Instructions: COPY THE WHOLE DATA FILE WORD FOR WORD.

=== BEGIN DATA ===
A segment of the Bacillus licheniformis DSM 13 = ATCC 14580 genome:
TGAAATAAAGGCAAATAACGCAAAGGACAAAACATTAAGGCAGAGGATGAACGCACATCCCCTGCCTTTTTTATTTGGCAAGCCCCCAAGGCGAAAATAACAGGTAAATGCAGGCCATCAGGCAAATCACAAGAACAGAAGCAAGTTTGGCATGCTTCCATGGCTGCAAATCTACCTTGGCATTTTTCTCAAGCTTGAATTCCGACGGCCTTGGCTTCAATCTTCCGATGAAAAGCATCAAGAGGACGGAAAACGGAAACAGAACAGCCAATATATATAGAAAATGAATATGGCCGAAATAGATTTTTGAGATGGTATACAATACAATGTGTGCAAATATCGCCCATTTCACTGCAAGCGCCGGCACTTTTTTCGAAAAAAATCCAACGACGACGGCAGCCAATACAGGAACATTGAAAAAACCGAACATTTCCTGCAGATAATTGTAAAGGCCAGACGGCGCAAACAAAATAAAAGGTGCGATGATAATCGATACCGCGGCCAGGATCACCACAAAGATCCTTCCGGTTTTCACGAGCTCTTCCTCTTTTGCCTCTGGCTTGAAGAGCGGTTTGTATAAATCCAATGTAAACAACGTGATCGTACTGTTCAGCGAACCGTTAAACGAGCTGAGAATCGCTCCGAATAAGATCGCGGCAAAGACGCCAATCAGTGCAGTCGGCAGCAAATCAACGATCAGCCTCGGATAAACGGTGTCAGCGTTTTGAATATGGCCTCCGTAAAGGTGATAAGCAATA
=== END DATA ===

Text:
A segment of the Bacillus licheniformis DSM 13 = ATCC 14580 genome:
TGAAATAAAGGCAAATAACGCAAAGGACAAAACATTAAGGCAGAGGATGAACGCACATCCCCTGCCTTTTTTATTTGGCAAGCCCCCAAGGCGAAAATAACAGGTAAATGCAGGCCATCAGGCAAATCACAAGAACAGAAGCAAGTTTGGCATGCTTCCATGGCTGCAAATCTACCTTGGCATTTTTCTCAAGCTTGAATTCCGACGGCCTTGGCTTCAATCTTCCGATGAAAAGCATCAAGAGGACGGAAAACGGAAACAGAACAGCCAATATATATAGAAAATGAATATGGCCGAAATAGATTTTTGAGATGGTATACAATACAATGTGTGCAAATATCGCCCATTTCACTGCAAGCGCCGGCACTTTTTTCGAAAAAAATCCAACGACGACGGCAGCCAATACAGGAACATTGAAAAAACCGAACATTTCCTGCAGATAATTGTAAAGGCCAGACGGCGCAAACAAAATAAAAGGTGCGATGATAATCGATACCGCGGCCAGGATCACCACAAAGATCCTTCCGGTTTTCACGAGCTCTTCCTCTTTTGCCTCTGGCTTGAAGAGCGGTTTGTATAAATCCAATGTAAACAACGTGATCGTACTGTTCAGCGAACCGTTAAACGAGCTGAGAATCGCTCCGAATAAGATCGCGGCAAAGACGCCAATCAGTGCAGTCGGCAGCAAATCAACGATCAGCCTCGGATAAACGGTGTCAGCGTTTTGAATATGGCCTCCGTAAAGGTGATAAGCAATA